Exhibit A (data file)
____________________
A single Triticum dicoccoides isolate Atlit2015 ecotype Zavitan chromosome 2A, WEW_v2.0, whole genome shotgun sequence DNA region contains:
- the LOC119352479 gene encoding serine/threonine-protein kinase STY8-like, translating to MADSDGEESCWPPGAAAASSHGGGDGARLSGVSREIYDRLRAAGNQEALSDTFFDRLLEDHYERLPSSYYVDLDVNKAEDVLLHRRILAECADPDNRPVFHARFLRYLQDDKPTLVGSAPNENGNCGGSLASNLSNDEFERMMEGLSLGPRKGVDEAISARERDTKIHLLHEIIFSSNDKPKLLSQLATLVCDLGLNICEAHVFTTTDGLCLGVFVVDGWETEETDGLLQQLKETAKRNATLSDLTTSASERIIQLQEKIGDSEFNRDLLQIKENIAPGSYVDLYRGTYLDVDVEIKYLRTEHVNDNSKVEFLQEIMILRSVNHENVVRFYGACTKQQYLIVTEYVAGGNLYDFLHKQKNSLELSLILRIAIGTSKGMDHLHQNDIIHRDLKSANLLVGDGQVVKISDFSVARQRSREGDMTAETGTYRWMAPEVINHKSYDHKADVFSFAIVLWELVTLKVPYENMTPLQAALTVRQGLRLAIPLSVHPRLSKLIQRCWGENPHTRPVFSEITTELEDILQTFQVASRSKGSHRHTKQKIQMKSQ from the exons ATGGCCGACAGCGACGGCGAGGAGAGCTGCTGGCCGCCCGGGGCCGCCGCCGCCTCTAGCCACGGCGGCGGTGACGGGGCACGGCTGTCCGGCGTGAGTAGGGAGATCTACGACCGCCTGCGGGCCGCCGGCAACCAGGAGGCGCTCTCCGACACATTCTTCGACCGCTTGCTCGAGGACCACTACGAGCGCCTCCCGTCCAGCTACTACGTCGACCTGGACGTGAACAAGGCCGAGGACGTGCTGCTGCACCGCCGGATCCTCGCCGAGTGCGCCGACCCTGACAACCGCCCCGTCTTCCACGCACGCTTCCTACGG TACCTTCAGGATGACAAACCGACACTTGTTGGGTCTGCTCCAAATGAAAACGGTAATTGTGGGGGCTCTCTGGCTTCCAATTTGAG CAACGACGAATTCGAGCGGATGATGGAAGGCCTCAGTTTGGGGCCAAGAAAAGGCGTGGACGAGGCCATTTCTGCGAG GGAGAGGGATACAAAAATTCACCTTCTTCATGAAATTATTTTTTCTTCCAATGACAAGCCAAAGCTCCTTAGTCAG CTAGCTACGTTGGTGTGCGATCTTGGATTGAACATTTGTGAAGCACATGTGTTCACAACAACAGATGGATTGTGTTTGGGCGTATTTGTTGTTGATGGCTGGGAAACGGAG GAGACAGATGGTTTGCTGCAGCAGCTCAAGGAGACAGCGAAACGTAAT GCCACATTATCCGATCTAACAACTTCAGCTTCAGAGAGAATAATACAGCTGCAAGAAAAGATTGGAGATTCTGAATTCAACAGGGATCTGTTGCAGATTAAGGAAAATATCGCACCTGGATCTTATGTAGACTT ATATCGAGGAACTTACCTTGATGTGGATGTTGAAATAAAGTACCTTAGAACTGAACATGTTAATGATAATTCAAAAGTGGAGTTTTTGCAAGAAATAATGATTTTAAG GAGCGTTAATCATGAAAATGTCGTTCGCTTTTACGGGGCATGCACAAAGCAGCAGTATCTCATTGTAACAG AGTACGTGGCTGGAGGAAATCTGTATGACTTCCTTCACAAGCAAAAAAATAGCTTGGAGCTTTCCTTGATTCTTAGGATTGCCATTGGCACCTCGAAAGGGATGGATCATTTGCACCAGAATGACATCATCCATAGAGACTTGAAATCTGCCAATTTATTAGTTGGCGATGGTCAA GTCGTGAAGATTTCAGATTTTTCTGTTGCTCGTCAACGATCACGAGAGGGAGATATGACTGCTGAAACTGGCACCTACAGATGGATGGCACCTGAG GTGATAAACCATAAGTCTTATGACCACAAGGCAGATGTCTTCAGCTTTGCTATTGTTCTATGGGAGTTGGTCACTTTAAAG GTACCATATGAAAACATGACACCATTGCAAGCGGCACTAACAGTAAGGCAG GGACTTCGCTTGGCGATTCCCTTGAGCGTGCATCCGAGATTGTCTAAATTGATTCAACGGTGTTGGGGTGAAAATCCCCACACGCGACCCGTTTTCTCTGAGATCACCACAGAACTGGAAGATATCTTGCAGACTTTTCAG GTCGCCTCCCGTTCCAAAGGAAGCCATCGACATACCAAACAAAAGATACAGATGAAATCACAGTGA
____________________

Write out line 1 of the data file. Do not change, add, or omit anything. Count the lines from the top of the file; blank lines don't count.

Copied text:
A single Triticum dicoccoides isolate Atlit2015 ecotype Zavitan chromosome 2A, WEW_v2.0, whole genome shotgun sequence DNA region contains: